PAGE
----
The train leaves each Saturday and Sunday during the winter months at 1 o'clock from behind Historic City Hall (180 W. 1st St.) The trip lasts about two hours, as the train, travelling 15mph for a leisurely pace, takes us west towards Somerton. The volunteer narrator gives information about the history of the train and interesting tidbits about Yuma Valley. |
The ride begins where the canal seems to end:
But the canal continues hidden, as the Colorado River water is siphoned down nine stories below.
Fort Yuma is across from the parked and poised train. This was a former US Army Base from the Civil war days. The Quartermaster Depot stored and distributed supplies for all the military posts in Arizona, Nevada, Utah, New Mexico and Texas, as well as helping to keep the Yuma Crossing open. Crossing the Colorado River was a dangerous thing in the old days. Only at the place were the Colorado and Gila River meet each other could travellers cross the Colorado river. This became known as the 'Yuma Crossing'.
Our narrator, whose name was Tim, told us more facts about the river.
Immense demands are placed upon it, and none of the water from it returns to the ocean. Ninety percent of the water is used for agriculture alone. Yuma County itself grows one hundred different crops.
We passed by Phase I of the West Wetlands Park, which had been dedicated in December, 2002. He pointed out our small mountains, and then showed us the tallest one in this direction.
All these mountains have been formed by volcanic processes.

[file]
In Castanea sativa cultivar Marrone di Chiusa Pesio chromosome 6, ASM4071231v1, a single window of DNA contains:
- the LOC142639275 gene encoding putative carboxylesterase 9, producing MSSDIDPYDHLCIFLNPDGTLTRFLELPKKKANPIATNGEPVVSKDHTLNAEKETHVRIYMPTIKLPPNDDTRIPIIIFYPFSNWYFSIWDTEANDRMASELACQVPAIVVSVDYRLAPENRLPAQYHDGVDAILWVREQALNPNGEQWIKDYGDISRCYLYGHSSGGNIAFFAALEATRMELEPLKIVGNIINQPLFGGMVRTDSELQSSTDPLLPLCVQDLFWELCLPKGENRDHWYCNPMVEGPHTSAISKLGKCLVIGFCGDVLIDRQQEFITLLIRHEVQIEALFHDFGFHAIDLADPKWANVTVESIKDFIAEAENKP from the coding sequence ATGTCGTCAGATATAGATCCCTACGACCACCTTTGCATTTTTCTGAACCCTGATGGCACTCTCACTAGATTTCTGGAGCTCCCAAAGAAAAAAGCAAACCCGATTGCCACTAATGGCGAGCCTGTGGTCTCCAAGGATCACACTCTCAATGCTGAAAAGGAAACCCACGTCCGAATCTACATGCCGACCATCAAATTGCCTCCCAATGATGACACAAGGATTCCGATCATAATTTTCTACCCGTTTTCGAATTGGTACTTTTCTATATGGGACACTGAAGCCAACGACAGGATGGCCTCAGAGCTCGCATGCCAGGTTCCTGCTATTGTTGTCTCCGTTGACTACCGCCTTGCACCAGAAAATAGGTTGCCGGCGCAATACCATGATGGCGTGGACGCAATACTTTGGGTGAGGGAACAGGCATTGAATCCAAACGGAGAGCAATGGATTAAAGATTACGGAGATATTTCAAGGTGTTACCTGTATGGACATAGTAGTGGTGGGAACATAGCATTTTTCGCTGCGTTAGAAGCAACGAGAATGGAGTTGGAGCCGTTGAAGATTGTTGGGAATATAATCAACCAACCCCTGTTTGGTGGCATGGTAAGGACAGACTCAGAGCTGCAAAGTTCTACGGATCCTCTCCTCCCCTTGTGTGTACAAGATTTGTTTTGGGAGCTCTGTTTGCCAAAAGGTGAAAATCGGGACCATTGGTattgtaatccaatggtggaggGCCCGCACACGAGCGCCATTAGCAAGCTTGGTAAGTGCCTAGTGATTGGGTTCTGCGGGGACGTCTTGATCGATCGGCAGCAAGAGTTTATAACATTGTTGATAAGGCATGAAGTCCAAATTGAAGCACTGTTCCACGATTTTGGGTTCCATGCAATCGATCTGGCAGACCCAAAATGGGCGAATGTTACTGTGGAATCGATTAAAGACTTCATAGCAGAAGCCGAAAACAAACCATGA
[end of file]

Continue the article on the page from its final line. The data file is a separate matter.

We passed by Joe Henry Park, with its grove of eucalyptus trees. The railroad next went by a carpet plant. Tim explained the huge thick pipelines surrounding the plant took the steam necessary to process the carpet yarn and enabled it to be recycled later to produce electricity.
The train took us by acres of farm land. Later, we passed the Yuma fertilizer plant, which dries and deodorizes raw sewage for use by those farms.
Another industry we passed, whose product is also mainly for agriculture, is the Yuma Desalting Plant, which desalts 24 million gallons of water daily.
The last plant we neared is the Yucca Power Plant, which provides electricity for Imperial County in California. Yuma, however, gets its electricity from the Palo Verde Nuclear Plant, 50 miles south of Phoenix.
Then the train paused and we were invited to make our seats face in the opposite direction. This is a unique feature of the train, built in 1922.
The view inside the train has a homey feel to it. It has wooden walls, and a unique sliding window feature:
We saw lettuce workers gathering their crops from those windows:
The Yuma Valley Live Steamers have been making educational train rides for fifteen years now.
The train's engine was originally owned by the military. After the ride, I saw a lady take a picture of her man friend posing by the engine. When she was done, I told Julia, ''Go and do likewise!'' She was most happy to comply:
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